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Securing a rent break key concern for hospitality

Published:  01 May, 2020

Securing a time out on rent has come out as a key priority for Britain’s pubs, bars and restaurants as cashflow concerns top their agendas. 

Business confidence in the eating and drinking out sector has plummeted, with only 5% of bosses currently confident about future prospects, with rent payments and landlord agreements being their biggest concerns, according to the latest Business Confidence Survey from CGA and Fourth. 

The survey of over 120 senior executives and entrepreneurs, which was conducted during the week beginning 20 April, revealed that 89% of operators support some sort of rent break, with an initial nine-month period the most popular option, backed by 39%, with another 23% preferring a year-long option

Rent payments and landlord agreements were picked out by 40% of business leaders as the greatest challenge faced currently, with a further 27% seeing them as a “major challenge”. 

Together they topped the list of business challenges, with access to loans the next big worry - with 17% seeing that as the biggest challenge and 37% a major issue. Banking relations, investor support and payments to furloughed staff were down the list.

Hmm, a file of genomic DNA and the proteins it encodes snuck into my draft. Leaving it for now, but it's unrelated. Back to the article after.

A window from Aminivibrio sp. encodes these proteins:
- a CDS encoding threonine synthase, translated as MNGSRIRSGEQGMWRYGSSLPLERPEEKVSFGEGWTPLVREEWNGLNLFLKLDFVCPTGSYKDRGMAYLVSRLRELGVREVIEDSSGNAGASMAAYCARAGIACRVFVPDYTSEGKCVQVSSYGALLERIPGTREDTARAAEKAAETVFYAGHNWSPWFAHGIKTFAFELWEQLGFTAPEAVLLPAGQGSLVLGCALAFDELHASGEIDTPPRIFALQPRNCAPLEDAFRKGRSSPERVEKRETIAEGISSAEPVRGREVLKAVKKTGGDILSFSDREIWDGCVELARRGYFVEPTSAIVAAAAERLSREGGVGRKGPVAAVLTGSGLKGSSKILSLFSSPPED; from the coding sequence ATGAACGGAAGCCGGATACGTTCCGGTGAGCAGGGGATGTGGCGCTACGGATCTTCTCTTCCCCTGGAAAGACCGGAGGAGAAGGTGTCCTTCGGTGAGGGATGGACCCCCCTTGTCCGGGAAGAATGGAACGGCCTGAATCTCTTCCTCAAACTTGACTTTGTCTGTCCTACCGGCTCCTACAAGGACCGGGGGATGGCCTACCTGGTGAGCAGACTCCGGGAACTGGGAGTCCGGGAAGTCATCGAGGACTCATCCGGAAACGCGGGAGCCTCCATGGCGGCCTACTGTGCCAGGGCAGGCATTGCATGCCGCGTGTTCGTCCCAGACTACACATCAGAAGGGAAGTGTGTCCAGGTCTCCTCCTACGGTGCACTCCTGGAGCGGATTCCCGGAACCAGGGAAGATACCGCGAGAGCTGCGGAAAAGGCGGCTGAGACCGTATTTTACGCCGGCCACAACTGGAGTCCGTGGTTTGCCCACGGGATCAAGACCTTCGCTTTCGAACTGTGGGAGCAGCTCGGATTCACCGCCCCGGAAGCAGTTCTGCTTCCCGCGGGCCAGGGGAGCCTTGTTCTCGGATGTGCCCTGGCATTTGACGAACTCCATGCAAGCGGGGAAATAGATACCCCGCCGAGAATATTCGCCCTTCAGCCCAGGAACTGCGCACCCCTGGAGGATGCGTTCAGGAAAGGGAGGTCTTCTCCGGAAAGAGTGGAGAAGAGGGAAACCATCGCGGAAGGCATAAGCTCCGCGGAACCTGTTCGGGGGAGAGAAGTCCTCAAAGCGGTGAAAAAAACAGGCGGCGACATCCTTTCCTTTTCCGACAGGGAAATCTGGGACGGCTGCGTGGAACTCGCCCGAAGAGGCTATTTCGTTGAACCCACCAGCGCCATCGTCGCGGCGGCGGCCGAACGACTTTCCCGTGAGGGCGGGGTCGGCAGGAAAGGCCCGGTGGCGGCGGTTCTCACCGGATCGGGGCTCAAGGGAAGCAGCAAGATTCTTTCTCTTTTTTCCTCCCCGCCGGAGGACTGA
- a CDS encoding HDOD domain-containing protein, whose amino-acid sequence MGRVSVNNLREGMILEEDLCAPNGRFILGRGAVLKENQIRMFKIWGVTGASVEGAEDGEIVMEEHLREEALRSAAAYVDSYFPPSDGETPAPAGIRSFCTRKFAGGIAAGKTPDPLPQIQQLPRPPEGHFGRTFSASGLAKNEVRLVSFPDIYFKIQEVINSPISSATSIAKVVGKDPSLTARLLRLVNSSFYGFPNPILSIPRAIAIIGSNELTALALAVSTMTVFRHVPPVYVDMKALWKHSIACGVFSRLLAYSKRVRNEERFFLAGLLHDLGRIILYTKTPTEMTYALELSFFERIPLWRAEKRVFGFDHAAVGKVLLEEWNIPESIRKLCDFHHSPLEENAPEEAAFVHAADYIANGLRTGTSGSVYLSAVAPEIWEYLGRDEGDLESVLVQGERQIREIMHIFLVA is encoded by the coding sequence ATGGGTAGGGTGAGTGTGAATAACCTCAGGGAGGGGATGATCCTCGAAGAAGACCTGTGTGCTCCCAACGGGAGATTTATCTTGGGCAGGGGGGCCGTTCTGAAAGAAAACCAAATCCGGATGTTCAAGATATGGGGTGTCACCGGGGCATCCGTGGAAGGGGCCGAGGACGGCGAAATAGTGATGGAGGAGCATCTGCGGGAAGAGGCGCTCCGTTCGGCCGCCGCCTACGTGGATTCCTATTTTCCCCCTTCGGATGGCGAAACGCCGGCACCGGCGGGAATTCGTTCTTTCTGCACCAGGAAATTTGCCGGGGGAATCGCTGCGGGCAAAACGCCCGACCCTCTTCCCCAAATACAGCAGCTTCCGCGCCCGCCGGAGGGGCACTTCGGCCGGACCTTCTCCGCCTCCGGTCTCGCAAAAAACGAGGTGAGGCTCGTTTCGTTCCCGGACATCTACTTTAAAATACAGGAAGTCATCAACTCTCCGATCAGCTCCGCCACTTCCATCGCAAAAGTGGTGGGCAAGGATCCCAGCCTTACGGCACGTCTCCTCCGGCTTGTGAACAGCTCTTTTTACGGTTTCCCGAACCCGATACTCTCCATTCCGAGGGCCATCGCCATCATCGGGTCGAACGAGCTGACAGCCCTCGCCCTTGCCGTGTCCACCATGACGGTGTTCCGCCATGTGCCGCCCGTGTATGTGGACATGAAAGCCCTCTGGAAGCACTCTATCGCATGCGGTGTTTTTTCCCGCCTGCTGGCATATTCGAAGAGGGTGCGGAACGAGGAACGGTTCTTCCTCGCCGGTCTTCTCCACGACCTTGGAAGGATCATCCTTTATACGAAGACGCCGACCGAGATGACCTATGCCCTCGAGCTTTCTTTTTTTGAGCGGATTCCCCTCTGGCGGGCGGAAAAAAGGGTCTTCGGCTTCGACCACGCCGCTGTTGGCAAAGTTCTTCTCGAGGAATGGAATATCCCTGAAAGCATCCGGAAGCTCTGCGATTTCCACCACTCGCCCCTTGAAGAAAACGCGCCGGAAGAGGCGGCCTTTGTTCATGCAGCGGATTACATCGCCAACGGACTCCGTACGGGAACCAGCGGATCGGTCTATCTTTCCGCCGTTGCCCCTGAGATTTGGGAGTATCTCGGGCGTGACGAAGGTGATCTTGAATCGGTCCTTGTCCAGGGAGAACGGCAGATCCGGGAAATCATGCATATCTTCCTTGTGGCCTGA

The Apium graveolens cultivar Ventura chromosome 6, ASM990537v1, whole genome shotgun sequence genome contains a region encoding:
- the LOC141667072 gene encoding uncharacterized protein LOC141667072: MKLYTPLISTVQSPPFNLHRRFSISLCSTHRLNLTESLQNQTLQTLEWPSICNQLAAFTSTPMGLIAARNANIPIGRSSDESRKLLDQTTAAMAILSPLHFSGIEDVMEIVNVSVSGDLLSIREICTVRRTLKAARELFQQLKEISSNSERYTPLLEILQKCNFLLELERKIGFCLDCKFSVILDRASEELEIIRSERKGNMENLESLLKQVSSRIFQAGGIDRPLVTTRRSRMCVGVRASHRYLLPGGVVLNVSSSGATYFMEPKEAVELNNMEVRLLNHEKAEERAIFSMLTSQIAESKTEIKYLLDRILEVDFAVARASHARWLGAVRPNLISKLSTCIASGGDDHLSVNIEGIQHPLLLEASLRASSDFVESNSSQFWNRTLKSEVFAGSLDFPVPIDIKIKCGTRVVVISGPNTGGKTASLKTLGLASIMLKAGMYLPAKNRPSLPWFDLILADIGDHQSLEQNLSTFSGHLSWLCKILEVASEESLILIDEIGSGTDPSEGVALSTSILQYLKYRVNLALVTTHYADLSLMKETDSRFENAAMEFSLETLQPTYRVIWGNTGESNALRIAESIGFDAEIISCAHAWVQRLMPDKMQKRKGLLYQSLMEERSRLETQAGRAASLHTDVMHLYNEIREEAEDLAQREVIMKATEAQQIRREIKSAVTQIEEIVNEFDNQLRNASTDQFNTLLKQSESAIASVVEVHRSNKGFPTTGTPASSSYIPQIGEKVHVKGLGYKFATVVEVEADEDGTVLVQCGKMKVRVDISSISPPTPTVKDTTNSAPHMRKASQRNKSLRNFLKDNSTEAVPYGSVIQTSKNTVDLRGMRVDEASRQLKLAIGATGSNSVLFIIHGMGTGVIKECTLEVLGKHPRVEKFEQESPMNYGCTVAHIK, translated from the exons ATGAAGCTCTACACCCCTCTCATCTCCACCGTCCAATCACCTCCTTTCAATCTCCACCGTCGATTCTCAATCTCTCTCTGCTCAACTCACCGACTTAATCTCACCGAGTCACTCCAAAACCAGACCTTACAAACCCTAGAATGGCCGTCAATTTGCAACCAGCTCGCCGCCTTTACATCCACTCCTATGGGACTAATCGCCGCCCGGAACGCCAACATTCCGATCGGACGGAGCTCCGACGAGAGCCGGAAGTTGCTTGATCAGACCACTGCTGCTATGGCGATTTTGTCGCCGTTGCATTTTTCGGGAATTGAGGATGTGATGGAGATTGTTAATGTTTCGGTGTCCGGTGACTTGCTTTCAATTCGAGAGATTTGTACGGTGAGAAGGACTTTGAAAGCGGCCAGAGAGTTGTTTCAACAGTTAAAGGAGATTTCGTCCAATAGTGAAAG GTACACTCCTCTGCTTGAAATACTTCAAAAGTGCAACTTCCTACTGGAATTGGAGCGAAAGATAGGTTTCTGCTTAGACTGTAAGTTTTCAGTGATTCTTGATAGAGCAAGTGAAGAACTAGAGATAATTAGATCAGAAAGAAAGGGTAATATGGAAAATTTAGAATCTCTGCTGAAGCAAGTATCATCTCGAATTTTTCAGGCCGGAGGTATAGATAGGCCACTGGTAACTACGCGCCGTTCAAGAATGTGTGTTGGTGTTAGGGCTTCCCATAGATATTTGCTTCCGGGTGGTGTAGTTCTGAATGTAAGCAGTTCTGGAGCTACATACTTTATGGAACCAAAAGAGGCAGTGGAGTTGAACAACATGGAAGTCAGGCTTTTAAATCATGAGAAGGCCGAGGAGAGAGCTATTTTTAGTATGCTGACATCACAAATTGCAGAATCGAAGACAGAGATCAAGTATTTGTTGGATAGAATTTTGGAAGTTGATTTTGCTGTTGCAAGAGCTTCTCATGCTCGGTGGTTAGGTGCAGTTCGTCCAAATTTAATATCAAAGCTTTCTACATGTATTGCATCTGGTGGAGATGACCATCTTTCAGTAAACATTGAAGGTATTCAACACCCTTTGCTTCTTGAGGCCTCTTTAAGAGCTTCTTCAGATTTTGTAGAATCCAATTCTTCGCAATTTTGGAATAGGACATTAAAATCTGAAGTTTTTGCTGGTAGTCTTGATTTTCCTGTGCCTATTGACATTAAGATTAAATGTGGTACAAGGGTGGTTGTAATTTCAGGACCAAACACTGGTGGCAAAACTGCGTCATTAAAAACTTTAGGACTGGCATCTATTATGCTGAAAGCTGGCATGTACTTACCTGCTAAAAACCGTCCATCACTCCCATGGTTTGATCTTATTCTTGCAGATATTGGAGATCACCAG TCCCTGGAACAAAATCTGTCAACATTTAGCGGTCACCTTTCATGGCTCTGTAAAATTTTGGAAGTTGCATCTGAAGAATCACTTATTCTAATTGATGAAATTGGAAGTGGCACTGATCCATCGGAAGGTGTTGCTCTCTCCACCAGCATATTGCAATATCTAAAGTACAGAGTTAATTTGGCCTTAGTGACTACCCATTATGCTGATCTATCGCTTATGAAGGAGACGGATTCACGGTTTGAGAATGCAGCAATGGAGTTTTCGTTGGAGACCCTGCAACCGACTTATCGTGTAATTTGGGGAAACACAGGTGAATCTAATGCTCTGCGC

However, there were differences in the rent outcomes bosses were preparing for. While 28% were looking for a rent-free period and extended lease, 26% were looking to a deferral, with another 20% expecting part payment in negotiation with landlords 

But when asked the question of what would be the best next measure the Government could introduce to support their business, 70% went for a nine-month rent free period to December, ahead of universal business interruption insurance (favoured by 17%) or removal of the £51,000 rateable value threshold for grants (13%).

Just 27% of businesses had any sites open and almost all had furloughed staff, with the vast majority not topping up wages.

Although immediate survival is the top priority, many operators are tentatively developing recovery plans, but with predictions of a return to a vastly different and contracted market compared with pre-Covid times, the survey found. 

It said that market optimism had plummeted from a four-year high in February, when 60% of bosses were positive about future prospects to just 5% now, with 89% pessimistic. 

Confidence in their own business was slightly higher, with 15% being optimistic, which marked a fall from 83% in February and 31% in March. Now 69% are pessimistic about their own company’s future.

 At the beginning of this week, new research by UK Hospitality highlighted flaws in the level of support provided to businesses during the Covid-19 crisis.